In 2009 after being so much disappointed with the various unnecessary and illogical talks about historical water rights specially
on the part of Egypt I wrote a long article in www.sudantribune.com on Tuesday 1st December 2009 under the title, ”Can the Nile waters be thought of in a different Way?” I was basing myself on a wider approach to the problem of the Nile Basin; I tried to propose a model or project idea taking into consideration the vision that was initiated about more than two decades ago.”The Nile Basin Initiative.” NBI for short. My proposal was based on the idea of considering water as an important factor of production available to all members of the NB in accordance with each member comparative advantage rather than in the context of outdated historical rights as shall be explained later. However, I was not fortunate to get any feed back because it seems that every member country of the NB was sticking to its historical rights or maybe unaware of what could come out of being together in such a noble. Or might be the governments of the riparian countries have yet not fully realized the significance of mutual cooperation. Or that those who read the proposal might have thought of it as a crazy idea which cannot be brought to reality!! That is why I thought of reproducing the major elements of the idea or model in the hope that after more many decades the NBI governments and people might have become wiser (hopefully) and ready to work together in harmony to avoid potential disastrous conflicts.
The NBI aimed at;
* To develop the Nile Basin (NB) resources in a sustainable and equitable was to ensure prosperity,. security and peace for all its people.
* To ensure efficient water management and optimal use of the resources.
* To insure cooperation and joint action between the riparian countries seeking win-win gains.
* To target poverty eradication and promote economic integration.
* To insure that the programme results in a move from planning to action.
* Lay the ground work for cooperative action through a regional programme to build confidence and capacity throughout the basin.
* Pursue, simultaneously, cooperative development opportunities to realize physical investments and tangible results through sub-basin activities.
* The strategic plan of NBI aims at working out plans. The fist one is concerned with the programme of joint vision and the second on the programmes of tributary basins. In addition to the joint projects of the NBI and programmes and pubic projects to manage water resources.. The various projects cover a number of areas such as infrastructure, energy connections which will include electricity links as well as other industrial and commercial projects.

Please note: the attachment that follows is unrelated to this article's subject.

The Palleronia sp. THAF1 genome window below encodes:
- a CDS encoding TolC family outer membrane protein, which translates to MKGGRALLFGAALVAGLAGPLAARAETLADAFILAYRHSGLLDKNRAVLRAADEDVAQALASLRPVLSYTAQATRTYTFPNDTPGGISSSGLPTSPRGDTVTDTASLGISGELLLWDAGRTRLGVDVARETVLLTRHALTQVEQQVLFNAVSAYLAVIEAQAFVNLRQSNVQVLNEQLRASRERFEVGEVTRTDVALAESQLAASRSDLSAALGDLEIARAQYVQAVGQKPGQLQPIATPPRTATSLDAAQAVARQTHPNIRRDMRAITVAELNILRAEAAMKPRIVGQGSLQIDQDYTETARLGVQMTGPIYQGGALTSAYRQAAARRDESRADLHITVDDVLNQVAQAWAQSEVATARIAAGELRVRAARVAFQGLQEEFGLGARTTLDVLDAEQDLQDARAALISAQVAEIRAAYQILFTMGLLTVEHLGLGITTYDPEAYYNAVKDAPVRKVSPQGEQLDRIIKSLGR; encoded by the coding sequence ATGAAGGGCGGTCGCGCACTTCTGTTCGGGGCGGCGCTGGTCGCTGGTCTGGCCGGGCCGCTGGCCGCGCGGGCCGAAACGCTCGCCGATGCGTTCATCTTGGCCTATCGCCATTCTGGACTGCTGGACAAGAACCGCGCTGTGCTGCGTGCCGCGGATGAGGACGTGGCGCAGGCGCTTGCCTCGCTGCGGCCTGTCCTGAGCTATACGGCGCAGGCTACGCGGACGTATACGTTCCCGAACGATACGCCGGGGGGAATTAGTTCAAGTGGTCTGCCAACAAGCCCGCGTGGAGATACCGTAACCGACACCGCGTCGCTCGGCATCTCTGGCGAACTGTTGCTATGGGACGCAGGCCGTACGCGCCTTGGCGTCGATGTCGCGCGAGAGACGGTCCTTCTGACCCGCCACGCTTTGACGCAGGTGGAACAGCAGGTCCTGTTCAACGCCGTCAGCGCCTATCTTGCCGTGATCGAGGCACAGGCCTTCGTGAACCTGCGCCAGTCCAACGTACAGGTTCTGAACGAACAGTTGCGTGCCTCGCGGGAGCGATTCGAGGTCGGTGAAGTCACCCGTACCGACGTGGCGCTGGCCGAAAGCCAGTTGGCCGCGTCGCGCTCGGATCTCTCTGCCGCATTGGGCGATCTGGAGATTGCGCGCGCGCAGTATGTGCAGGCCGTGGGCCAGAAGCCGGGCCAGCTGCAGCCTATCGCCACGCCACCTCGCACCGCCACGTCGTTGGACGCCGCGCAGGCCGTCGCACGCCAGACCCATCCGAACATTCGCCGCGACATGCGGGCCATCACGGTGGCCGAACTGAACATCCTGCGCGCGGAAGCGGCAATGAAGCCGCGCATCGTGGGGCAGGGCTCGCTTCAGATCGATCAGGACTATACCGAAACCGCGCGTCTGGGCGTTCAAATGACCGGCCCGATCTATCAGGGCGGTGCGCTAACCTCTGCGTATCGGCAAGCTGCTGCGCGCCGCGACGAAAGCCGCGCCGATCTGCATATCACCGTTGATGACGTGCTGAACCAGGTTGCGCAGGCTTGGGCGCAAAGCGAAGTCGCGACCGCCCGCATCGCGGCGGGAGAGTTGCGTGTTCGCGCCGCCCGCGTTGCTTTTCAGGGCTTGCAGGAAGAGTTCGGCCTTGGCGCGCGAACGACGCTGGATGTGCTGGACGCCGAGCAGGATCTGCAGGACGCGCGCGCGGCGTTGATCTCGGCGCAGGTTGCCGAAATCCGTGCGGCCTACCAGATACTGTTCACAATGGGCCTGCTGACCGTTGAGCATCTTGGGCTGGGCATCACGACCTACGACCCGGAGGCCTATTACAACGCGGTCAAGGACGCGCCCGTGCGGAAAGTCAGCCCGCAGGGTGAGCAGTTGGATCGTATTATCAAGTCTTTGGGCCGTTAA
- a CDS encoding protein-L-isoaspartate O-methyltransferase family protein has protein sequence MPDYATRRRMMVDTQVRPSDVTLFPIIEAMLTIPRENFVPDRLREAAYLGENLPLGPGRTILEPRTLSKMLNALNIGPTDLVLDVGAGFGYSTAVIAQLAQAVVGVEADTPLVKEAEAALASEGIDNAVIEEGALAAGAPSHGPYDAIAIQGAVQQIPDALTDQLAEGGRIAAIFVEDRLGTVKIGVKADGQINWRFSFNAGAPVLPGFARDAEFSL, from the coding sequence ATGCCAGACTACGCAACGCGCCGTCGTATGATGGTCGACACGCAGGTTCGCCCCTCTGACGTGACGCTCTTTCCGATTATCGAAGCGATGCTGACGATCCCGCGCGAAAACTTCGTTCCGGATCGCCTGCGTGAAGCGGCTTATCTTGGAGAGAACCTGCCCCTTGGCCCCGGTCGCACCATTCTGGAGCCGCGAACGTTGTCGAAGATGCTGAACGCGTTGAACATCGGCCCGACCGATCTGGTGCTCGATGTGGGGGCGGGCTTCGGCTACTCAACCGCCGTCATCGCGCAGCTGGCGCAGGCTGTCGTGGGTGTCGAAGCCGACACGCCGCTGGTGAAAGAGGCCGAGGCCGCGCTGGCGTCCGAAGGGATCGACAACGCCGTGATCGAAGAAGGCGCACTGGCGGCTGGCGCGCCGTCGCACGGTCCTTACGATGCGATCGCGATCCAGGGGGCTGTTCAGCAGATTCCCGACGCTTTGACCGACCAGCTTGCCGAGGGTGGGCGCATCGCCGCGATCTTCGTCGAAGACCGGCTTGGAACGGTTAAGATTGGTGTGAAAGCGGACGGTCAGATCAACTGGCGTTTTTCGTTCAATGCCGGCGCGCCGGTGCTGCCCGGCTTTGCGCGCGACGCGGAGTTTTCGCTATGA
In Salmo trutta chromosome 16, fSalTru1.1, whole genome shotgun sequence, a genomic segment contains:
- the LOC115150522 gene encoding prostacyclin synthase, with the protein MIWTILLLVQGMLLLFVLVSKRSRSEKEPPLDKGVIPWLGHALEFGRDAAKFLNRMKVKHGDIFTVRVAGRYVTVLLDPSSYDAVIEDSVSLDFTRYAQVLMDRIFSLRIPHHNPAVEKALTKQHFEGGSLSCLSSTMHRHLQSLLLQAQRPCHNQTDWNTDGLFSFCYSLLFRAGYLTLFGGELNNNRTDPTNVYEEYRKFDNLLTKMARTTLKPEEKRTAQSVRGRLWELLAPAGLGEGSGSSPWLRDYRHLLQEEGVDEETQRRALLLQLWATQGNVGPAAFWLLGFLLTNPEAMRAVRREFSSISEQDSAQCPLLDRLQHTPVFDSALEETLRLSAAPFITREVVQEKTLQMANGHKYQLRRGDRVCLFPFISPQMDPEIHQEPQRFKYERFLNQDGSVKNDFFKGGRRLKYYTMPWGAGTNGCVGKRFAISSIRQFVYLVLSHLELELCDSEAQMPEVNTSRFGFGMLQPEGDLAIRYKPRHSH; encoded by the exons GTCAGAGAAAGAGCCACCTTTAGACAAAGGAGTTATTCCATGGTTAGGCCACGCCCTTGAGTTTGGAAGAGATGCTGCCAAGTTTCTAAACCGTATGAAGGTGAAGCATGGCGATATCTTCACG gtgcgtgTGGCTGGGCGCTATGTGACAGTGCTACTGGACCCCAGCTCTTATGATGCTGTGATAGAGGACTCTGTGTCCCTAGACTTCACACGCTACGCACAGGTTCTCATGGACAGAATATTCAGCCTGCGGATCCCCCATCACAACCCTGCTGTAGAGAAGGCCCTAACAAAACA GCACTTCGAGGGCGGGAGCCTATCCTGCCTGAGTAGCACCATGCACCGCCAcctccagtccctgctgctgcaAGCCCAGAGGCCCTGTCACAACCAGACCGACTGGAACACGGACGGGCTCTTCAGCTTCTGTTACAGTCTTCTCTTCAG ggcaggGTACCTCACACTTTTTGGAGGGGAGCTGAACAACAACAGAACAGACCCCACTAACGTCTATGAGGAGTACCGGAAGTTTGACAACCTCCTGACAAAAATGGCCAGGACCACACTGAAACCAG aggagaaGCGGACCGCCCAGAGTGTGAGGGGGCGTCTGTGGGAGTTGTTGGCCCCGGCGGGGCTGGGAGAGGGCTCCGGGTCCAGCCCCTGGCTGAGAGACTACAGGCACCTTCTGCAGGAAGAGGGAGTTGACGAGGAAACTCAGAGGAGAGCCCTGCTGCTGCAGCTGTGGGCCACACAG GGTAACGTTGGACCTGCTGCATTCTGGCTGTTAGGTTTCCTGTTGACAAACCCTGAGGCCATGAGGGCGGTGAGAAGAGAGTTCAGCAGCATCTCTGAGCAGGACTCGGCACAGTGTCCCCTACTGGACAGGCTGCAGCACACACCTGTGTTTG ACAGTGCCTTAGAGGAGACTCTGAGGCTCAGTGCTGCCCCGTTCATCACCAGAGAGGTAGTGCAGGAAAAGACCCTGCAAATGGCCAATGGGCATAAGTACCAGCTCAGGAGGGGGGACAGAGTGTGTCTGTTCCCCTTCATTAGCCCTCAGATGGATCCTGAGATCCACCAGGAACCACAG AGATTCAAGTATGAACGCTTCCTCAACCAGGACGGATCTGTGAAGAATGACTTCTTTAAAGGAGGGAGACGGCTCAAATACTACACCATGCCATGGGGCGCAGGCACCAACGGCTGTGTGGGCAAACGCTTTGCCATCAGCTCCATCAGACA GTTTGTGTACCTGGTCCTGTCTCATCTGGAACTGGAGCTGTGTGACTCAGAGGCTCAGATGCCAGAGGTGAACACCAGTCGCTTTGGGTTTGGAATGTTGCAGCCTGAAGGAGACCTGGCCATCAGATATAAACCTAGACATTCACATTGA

* The NBI has its organizational set up which constitute the Ministerial Council(which consist of Irrigation and Water Resources in the NB) followed by a Consultative Technical Committee (consist of highly qualified engineers) as well as regional offices in Addis Ababa, Uganda and the capital Rwanda.
This in brief is the idea of the NBI as known to me at that time (2009).Since its inception in 1999, numerous meetings and conferences were held in various capitals of the riparian countries and studies were executed as well as designing a number of joint projects. It was an idea that was concerned with the welfare of many millions who were destined to live on and around the shores of this great river. Therefore, one would like to make a follow up since 1999 and see how far the NBI had succeeded or failed to achieve its noble objective. What were the challenges and obstacles if any that stood in the way. This is said because it seems that the issue of the Nile waters is at present taking an undesirable turn which might lead to serious conflicts in the whole region specially among the major users , Sudan, Ethiopia and Egypt. These countries are at present passing through very serious developments on the issue of the Nile waters.
We shall try to make a follow up of the developments in the initial idea and discuss what could be done to bring the Nile Basin nations into a more concrete collaboration through considering water as a major factor of development. In addition to that to consider nations comparative advantage and not historical rights and therefore, achieve the required prosperity for the Nile Basin nations and its people.
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